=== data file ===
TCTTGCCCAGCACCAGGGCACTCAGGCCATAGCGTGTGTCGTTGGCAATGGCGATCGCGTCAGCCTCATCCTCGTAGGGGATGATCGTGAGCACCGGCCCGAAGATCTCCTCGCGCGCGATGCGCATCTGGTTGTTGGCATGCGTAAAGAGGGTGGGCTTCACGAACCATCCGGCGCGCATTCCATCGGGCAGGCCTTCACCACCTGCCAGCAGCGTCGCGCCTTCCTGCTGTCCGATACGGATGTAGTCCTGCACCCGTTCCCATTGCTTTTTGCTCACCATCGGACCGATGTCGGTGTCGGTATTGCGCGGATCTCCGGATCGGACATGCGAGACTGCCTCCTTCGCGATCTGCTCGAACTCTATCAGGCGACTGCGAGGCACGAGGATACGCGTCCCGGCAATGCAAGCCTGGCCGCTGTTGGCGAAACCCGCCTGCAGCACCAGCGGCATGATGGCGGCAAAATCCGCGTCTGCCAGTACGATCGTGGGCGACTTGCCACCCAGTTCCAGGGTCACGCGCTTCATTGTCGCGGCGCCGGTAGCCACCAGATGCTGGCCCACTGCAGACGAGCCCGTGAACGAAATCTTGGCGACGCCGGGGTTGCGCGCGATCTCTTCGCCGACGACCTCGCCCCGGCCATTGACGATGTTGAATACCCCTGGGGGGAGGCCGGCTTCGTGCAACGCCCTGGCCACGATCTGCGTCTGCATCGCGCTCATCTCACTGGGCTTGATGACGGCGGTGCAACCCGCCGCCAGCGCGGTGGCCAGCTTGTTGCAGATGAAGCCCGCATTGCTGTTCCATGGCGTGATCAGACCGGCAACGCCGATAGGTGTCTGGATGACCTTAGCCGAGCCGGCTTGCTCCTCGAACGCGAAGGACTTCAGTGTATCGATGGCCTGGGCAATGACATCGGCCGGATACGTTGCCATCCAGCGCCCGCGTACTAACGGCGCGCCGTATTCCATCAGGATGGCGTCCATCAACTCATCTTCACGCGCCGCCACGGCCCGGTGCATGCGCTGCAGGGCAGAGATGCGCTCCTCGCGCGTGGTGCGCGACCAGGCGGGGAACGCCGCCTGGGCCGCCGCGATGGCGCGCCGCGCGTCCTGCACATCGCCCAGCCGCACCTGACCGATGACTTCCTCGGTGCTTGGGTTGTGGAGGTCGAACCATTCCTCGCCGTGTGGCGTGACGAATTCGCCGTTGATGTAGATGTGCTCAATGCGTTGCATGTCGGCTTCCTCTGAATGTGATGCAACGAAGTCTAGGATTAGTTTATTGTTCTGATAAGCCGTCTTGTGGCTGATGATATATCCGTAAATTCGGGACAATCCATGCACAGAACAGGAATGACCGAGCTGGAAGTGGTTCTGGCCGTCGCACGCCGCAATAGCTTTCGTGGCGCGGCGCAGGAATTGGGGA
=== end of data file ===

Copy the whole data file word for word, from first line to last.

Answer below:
TCTTGCCCAGCACCAGGGCACTCAGGCCATAGCGTGTGTCGTTGGCAATGGCGATCGCGTCAGCCTCATCCTCGTAGGGGATGATCGTGAGCACCGGCCCGAAGATCTCCTCGCGCGCGATGCGCATCTGGTTGTTGGCATGCGTAAAGAGGGTGGGCTTCACGAACCATCCGGCGCGCATTCCATCGGGCAGGCCTTCACCACCTGCCAGCAGCGTCGCGCCTTCCTGCTGTCCGATACGGATGTAGTCCTGCACCCGTTCCCATTGCTTTTTGCTCACCATCGGACCGATGTCGGTGTCGGTATTGCGCGGATCTCCGGATCGGACATGCGAGACTGCCTCCTTCGCGATCTGCTCGAACTCTATCAGGCGACTGCGAGGCACGAGGATACGCGTCCCGGCAATGCAAGCCTGGCCGCTGTTGGCGAAACCCGCCTGCAGCACCAGCGGCATGATGGCGGCAAAATCCGCGTCTGCCAGTACGATCGTGGGCGACTTGCCACCCAGTTCCAGGGTCACGCGCTTCATTGTCGCGGCGCCGGTAGCCACCAGATGCTGGCCCACTGCAGACGAGCCCGTGAACGAAATCTTGGCGACGCCGGGGTTGCGCGCGATCTCTTCGCCGACGACCTCGCCCCGGCCATTGACGATGTTGAATACCCCTGGGGGGAGGCCGGCTTCGTGCAACGCCCTGGCCACGATCTGCGTCTGCATCGCGCTCATCTCACTGGGCTTGATGACGGCGGTGCAACCCGCCGCCAGCGCGGTGGCCAGCTTGTTGCAGATGAAGCCCGCATTGCTGTTCCATGGCGTGATCAGACCGGCAACGCCGATAGGTGTCTGGATGACCTTAGCCGAGCCGGCTTGCTCCTCGAACGCGAAGGACTTCAGTGTATCGATGGCCTGGGCAATGACATCGGCCGGATACGTTGCCATCCAGCGCCCGCGTACTAACGGCGCGCCGTATTCCATCAGGATGGCGTCCATCAACTCATCTTCACGCGCCGCCACGGCCCGGTGCATGCGCTGCAGGGCAGAGATGCGCTCCTCGCGCGTGGTGCGCGACCAGGCGGGGAACGCCGCCTGGGCCGCCGCGATGGCGCGCCGCGCGTCCTGCACATCGCCCAGCCGCACCTGACCGATGACTTCCTCGGTGCTTGGGTTGTGGAGGTCGAACCATTCCTCGCCGTGTGGCGTGACGAATTCGCCGTTGATGTAGATGTGCTCAATGCGTTGCATGTCGGCTTCCTCTGAATGTGATGCAACGAAGTCTAGGATTAGTTTATTGTTCTGATAAGCCGTCTTGTGGCTGATGATATATCCGTAAATTCGGGACAATCCATGCACAGAACAGGAATGACCGAGCTGGAAGTGGTTCTGGCCGTCGCACGCCGCAATAGCTTTCGTGGCGCGGCGCAGGAATTGGGGA